WHY THE PEOPLE FROM NWA SUB DIV. SHOULD BE CALLED ‘THE YAMBA’ AND NOT “THE KAKA” PEOPLE.
Sourced from HERMAN GUFLER’s Book “YAMBA SPIDER DIVINATION”
THE Yamba are a people living in the north-eastern corner of the Cameroon Grassfields. Administratively they are part of the Nwa Subdivision of the Donga Mantung Division of the North-West Province of the Republic of Cameroon. Nwa Subdivision was set up in 1963 with headquarters in Nwa. It comprises three areas of almost equal size: the Mfumte area in the North (473 square
kilometres), the Yamba area in the centre (491 square kilometres), and the Mbaw area in the South (490 square kilometres) (Yaounde 1973: 8).
Most of the villages are situated in deep valleys or shallow depressions, but some are perched on hilltops. The hills are covered with grass, which makes the whole area an excellent grazing country for Fulani cattle. The extremely difficult terrain, poor roads, lack of employment, and also the serious problem of cattle destroying the farms have led a great number of people to
leave the area. It is estimated that over thirty per cent of the Yamba are living outside their native area. The people remaining
in the villages practice subsistence farming, the main crops being maize, cocoa, yams, plantains, bananas, groundnuts and egusi. Guinea corn, which used to be one of their staple crops, has lost its importance and is cultivated only on a small scale in the eastern part of Yamba. The deep valleys to the west and north are dotted with palm trees which provide enough oil for domestic consumption and for sale to the higher Yamba villages to the south and to the Wimbum markets at Ntaamru’ and Ndu.
The Yamba area (including Mfumte) was formerly known as the Kaka area and its people as the Kaka people. The name seems to have been given to them by the Fulani slave-raiders from Banyo. Migeod writes (1925: 134): As to the name Kaka, the Lom (Rom) people are said to be Kaka because they are settled in the Kaka country. When the Germans first came to Banyo, Tonga (the chief of Rom) said they asked, ‘Who are the people who live on those hills? And the Fulbe said, ‘Kaka’, meaning the nasty fighting people. And E.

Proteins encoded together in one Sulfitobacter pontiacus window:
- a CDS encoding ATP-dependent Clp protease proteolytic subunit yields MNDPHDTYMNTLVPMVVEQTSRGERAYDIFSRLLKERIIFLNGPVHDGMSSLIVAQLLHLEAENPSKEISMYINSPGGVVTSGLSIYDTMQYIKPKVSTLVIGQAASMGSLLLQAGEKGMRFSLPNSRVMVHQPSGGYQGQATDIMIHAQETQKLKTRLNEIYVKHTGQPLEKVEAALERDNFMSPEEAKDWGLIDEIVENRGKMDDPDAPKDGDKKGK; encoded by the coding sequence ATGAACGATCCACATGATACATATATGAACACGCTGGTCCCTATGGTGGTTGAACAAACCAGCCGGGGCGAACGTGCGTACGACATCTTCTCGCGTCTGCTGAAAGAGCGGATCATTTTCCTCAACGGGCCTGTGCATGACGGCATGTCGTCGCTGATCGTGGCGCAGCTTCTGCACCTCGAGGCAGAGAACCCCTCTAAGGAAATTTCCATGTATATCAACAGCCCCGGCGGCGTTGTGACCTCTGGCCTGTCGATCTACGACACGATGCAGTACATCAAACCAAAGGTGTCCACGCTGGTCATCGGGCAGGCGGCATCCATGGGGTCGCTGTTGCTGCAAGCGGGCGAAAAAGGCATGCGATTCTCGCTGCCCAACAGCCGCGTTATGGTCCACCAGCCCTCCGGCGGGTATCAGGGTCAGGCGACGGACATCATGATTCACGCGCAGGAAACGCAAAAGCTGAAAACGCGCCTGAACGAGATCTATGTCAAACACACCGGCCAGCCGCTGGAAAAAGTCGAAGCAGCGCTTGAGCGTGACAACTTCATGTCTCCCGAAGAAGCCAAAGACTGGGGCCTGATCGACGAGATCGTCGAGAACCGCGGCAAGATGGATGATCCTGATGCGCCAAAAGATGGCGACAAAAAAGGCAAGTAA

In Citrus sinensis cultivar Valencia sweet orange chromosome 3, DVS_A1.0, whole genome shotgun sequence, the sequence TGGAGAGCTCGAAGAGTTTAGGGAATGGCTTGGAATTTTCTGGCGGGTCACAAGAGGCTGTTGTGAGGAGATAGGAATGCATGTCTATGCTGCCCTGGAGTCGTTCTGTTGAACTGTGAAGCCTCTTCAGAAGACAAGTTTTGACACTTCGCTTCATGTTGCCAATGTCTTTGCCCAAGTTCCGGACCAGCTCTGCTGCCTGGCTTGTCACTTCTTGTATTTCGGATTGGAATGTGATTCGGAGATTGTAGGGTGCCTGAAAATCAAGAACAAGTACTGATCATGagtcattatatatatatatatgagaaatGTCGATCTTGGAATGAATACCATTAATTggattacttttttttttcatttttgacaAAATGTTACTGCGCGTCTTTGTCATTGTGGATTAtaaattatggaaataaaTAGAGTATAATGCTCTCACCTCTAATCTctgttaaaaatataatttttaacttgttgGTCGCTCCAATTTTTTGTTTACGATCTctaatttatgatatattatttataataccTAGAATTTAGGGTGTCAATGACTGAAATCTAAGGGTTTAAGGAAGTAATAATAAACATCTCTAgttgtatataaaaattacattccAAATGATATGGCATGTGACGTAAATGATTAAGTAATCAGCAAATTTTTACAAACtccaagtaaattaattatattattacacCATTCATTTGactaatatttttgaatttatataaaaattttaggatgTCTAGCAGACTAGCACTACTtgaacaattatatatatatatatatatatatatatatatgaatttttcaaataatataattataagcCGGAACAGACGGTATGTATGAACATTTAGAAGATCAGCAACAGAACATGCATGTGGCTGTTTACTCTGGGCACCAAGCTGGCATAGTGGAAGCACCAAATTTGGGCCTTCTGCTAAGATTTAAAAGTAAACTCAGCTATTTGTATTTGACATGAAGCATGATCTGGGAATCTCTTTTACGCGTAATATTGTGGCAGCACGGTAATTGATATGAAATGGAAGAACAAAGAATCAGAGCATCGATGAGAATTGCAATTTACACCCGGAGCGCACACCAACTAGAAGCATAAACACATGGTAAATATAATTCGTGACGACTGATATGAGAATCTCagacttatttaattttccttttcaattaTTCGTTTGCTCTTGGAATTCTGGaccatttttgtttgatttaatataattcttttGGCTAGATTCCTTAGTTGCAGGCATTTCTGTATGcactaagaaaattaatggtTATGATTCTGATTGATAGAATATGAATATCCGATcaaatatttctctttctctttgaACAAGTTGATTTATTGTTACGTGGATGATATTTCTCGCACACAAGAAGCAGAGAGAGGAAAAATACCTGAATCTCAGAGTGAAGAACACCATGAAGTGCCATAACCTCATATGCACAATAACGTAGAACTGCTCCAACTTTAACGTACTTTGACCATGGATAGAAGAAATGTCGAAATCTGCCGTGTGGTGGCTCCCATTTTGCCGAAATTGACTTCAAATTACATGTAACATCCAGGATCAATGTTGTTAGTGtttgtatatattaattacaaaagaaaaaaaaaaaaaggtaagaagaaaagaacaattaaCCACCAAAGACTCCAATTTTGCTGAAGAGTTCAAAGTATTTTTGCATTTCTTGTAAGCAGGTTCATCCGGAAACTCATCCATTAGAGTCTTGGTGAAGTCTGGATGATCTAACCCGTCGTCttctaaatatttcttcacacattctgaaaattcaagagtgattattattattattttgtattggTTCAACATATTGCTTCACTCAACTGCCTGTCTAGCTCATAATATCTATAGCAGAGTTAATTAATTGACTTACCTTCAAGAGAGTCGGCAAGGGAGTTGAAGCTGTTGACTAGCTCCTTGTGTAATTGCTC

H. Gorges, in his assessment report on the Kaka-Ntem area, states: ‘The very name Kaka was originally merely a Fulani nickname derived from the frightened utterance of a captured native-Ka! Ka! (No! No!)’ (1932: para. 29). This nickname was adopted by the Germans and the British. The Baptist missionaries, who have been working in the area since the early 1930s, preferred to call it the Mbem areal because the name Kaka was repugnant to the people, having been imposed on them by their former enemies and by outsiders. In 1960, the educated elite of the Yamba decided to change the name for the people, their language, and the area to Yamba. The word is used to call the attention of others when somebody wants to speak and can be translated as ‘I say’ or ‘listen to me!’ (Jikong 1979: 20; Scruggs 1980: 3).
The Yamba people are a closely related group, living in seventeen independent villages. All attempts by the British administration to make the chief of Mbem, the largest village, the paramount chief of all the Yamba met with fierce resistance. Each village has its own chief, but there are many indications that the present system of chiefship is a recent innovation. All the Yamba chiefdoms claim a Tikar origin, and to have migrated from the east, most often from the Tikar town Kimi (Bankim). However, there is strong evidence that the Yamba are a mixed population of Tikar, Mambila and local origin (Nkwi and Warnier 1982: 16, 154).
The Yamba are patrilocal and patrilineal. They have been largely isolated from the rest of the world because of the inaccessibility of their land and by inter-village hostilities (Jikong 1979: 17; see also Buinda Mori 1987). The villages are divided into hamlets (or ‘quarters’) which often lie far apart and which have their own ‘chiefs’. The hamlets are made up of exogamous units (boate”). The lineage heads and the heads and members of secret societies form a sort of gerontocracy and exert social control over their people mainly through these secret societies, the most important of which is nwantap.
The language of the Yamba presents certain analytic difficulties. T. R. Scruggs, who has made a study of this subject (1979, 1980, 1981), writes (1980: 6): The high degree of independence and separateness of each village, coupled with the different times of arrival of different groups, has led to a large number of different dialects … The degree of similarity and mutual intelligibility varies according to the distance between villages and possibly the time of settlement. Roger Moss, a Cambridge student acting as a Plebiscite Supervisory Officer in the 1961 plebiscite,3 gave Chilver and Kaberry a brief vocabulary of ‘Mbem’ (Yamba) which seemed to place the Yamba language fairly clearly in the Mbam-Nkam group of the Grassfields group of Bantu languages on lexical grounds (Chilver, personal communication; Nkwi and Wamier 1982: 18).
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